“They (the Gas Board) are very happy to work with us. The UK is ‘miles short’ of its gas target,” he said.
Mr Kerslake confirmed that some screening would be installed. He said that when approved, the plant could be operational within a year.
Charles Mossman, Sustainable Crediton’s Energy Group Co-ordinator, told the “Courier”: “In principle I think the construction of the biogas plant is a sound idea as the applicant has stated that it will continuously produce renewable gas capable of heating 5,000 homes.
“In one stroke this plant could make Crediton carbon neutral in respect of the heating of homes on the gas grid.
“However the applicant must provide satisfactory answers to the issues, brought up at a public meeting, of odour, noise, transport of slurry and feedstock to the plant, and the type and quantity of crop feedstock to be mixed with the farm wastes.
“Should the planning application be approved with conditions then I would expect those conditions to be strictly applied and closely monitored.”
The public was being asked to make comments directly to the planning authority.
A number of comments, both for and against the plan, can be viewed on the Mid Devon District Council website: www.middevon.gov.uk .
One of those who commented, Roland Smith from Nymet Rowland, objected, stating: “This anaerobic digester will not only affect the residents of Crediton but all those who live in the surrounding countryside who will be adversely inconvenienced by the movement of feedstock to the AD and digestate from the plant to farms within a 10-mile radius.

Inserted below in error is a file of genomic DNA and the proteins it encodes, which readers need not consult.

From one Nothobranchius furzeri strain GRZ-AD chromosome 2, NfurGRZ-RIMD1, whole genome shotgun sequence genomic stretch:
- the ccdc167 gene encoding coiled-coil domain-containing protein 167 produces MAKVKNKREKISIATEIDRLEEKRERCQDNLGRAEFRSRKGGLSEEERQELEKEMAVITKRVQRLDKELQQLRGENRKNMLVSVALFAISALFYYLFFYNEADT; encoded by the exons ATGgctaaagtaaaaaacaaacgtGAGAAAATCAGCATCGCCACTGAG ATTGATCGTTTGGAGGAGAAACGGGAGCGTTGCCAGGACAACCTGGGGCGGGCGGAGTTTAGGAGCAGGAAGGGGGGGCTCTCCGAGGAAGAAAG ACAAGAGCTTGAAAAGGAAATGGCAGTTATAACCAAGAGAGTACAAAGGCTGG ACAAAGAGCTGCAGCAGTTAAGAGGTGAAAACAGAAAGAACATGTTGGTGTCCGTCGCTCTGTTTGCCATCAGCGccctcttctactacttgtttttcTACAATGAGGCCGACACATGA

“Conversion of land to produce about 35,000 tonnes of energy crops per year will make a huge impact on the availability of local produce.
“A recent Government review states: ‘It is Government policy that the primary purpose of agricultural land should be for growing food.’
“The flood risk: it is proposed to be built on the River Creedy floodplain, which is an area which gets regularly flooded and on which only essential infrastructure should be built (national government and local planning policy) - this proposal is not essential infrastructure.
“The supplied transport statement is nonsense. It assumes that the traffic movements, many of which will be slow moving agricultural vehicles, will replace what currently goes to and from Downes Home Farm with only a marginal increase.
“This isn’t the case.
“All the traffic moving feedstock to the AD and taking digestive and CO2 from the site will have to pass through Lords Meadow Industrial Estate.
“The best estimate is that there will be an average of 50 traffic movements per day - that’s more than one every 10 minutes based on an eight-hour working day and will be up to double that at peak seasons.
“The Transport Statement conveniently avoids discussing any traffic to and from the west which would have to travel either through Crediton High Street or the ‘rat run’ of Higher Road.
“This application should be refused planning permission on the above grounds.”
Simon Trafford, Mid Devon District Council planning officer, wrote to Mr Heynes on April 11 and stated: “I had a conversation with Graham Kerslake on Friday and he confirmed that the application as referred above is to be withdrawn and that as agent you would confirm as such in writing, so that the LPA (Local Planning Authority) have a written record.
“He also mentioned that he is currently evaluating an alternative location for the project with the vicinity of the above site but outside of the flood plain.
“I suggested to him that I would be happy to meet with him and his team to discuss matters in relation to progressing a revised project through the decision making process.
“In summary if you can provide written confirmation with a short email to confirm that your client has withdrawn the application that would be helpful for the LPA’s records.
“In the meantime I will instruct my colleagues to register the application as withdrawn on the system as of Friday, April 7, which is when it was confirmed verbally”.